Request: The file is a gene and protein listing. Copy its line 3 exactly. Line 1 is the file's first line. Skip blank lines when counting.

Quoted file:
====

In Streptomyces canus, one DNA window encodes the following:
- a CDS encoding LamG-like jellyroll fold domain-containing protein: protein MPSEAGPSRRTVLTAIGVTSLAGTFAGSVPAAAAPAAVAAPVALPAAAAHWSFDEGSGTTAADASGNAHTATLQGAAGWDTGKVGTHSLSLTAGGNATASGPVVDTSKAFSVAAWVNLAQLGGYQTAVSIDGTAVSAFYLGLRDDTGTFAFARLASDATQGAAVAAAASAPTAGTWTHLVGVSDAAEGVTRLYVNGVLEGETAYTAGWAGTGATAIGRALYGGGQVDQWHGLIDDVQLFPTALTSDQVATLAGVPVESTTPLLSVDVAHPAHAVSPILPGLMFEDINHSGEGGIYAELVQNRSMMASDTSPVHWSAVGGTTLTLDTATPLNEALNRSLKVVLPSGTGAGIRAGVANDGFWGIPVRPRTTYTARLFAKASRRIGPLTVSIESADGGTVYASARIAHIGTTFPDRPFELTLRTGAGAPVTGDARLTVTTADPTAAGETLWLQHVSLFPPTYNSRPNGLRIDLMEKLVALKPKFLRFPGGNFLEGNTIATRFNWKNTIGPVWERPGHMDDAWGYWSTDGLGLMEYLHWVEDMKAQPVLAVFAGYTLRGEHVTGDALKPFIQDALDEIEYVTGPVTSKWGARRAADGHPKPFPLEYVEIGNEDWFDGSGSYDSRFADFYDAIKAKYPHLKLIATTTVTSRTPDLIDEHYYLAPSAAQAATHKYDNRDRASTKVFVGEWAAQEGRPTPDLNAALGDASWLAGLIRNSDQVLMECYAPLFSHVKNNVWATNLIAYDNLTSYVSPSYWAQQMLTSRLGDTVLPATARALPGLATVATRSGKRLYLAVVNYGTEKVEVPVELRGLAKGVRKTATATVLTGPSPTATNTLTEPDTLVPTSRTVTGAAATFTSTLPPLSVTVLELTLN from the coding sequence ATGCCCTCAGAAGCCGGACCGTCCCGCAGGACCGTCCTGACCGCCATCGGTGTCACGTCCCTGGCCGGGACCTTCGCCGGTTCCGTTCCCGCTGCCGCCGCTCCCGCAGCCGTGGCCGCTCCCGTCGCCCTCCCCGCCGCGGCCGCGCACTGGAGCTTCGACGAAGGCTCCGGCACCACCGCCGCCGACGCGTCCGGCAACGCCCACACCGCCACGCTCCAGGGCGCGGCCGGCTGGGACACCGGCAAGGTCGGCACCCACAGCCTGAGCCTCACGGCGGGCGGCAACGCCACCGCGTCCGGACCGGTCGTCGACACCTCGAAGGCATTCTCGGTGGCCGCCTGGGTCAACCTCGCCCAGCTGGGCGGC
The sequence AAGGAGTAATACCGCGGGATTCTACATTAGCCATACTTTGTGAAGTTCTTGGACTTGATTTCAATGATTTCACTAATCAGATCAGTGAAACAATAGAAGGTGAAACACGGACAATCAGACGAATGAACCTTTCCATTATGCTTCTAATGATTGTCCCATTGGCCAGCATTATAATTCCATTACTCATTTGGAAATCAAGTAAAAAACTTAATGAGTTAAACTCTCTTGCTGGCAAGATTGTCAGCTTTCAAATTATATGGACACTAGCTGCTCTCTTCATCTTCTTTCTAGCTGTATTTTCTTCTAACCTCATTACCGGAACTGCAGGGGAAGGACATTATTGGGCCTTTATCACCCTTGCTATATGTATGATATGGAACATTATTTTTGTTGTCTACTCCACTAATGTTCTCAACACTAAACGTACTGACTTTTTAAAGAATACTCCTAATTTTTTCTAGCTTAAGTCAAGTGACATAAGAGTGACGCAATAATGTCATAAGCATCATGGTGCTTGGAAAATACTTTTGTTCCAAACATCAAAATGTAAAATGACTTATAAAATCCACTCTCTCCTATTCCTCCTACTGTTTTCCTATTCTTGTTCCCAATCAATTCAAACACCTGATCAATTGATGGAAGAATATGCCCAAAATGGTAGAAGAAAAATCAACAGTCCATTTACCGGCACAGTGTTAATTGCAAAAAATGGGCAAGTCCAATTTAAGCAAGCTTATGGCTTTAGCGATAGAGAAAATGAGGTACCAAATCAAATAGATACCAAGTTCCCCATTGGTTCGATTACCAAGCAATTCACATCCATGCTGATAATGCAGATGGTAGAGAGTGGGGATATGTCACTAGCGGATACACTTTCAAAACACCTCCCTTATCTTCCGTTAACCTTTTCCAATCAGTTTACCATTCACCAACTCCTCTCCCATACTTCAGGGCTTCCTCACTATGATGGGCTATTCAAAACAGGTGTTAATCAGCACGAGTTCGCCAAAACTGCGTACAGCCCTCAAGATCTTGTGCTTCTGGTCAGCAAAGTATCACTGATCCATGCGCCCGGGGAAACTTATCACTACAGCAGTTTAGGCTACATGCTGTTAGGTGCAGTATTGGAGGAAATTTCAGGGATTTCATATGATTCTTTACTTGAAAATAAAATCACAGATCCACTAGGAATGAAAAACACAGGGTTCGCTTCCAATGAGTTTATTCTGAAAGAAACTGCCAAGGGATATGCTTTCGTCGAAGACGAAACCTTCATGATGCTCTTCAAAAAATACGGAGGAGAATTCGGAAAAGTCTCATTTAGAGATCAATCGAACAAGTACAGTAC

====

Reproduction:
The sequence AAGGAGTAATACCGCGGGATTCTACATTAGCCATACTTTGTGAAGTTCTTGGACTTGATTTCAATGATTTCACTAATCAGATCAGTGAAACAATAGAAGGTGAAACACGGACAATCAGACGAATGAACCTTTCCATTATGCTTCTAATGATTGTCCCATTGGCCAGCATTATAATTCCATTACTCATTTGGAAATCAAGTAAAAAACTTAATGAGTTAAACTCTCTTGCTGGCAAGATTGTCAGCTTTCAAATTATATGGACACTAGCTGCTCTCTTCATCTTCTTTCTAGCTGTATTTTCTTCTAACCTCATTACCGGAACTGCAGGGGAAGGACATTATTGGGCCTTTATCACCCTTGCTATATGTATGATATGGAACATTATTTTTGTTGTCTACTCCACTAATGTTCTCAACACTAAACGTACTGACTTTTTAAAGAATACTCCTAATTTTTTCTAGCTTAAGTCAAGTGACATAAGAGTGACGCAATAATGTCATAAGCATCATGGTGCTTGGAAAATACTTTTGTTCCAAACATCAAAATGTAAAATGACTTATAAAATCCACTCTCTCCTATTCCTCCTACTGTTTTCCTATTCTTGTTCCCAATCAATTCAAACACCTGATCAATTGATGGAAGAATATGCCCAAAATGGTAGAAGAAAAATCAACAGTCCATTTACCGGCACAGTGTTAATTGCAAAAAATGGGCAAGTCCAATTTAAGCAAGCTTATGGCTTTAGCGATAGAGAAAATGAGGTACCAAATCAAATAGATACCAAGTTCCCCATTGGTTCGATTACCAAGCAATTCACATCCATGCTGATAATGCAGATGGTAGAGAGTGGGGATATGTCACTAGCGGATACACTTTCAAAACACCTCCCTTATCTTCCGTTAACCTTTTCCAATCAGTTTACCATTCACCAACTCCTCTCCCATACTTCAGGGCTTCCTCACTATGATGGGCTATTCAAAACAGGTGTTAATCAGCACGAGTTCGCCAAAACTGCGTACAGCCCTCAAGATCTTGTGCTTCTGGTCAGCAAAGTATCACTGATCCATGCGCCCGGGGAAACTTATCACTACAGCAGTTTAGGCTACATGCTGTTAGGTGCAGTATTGGAGGAAATTTCAGGGATTTCATATGATTCTTTACTTGAAAATAAAATCACAGATCCACTAGGAATGAAAAACACAGGGTTCGCTTCCAATGAGTTTATTCTGAAAGAAACTGCCAAGGGATATGCTTTCGTCGAAGACGAAACCTTCATGATGCTCTTCAAAAAATACGGAGGAGAATTCGGAAAAGTCTCATTTAGAGATCAATCGAACAAGTACAGTAC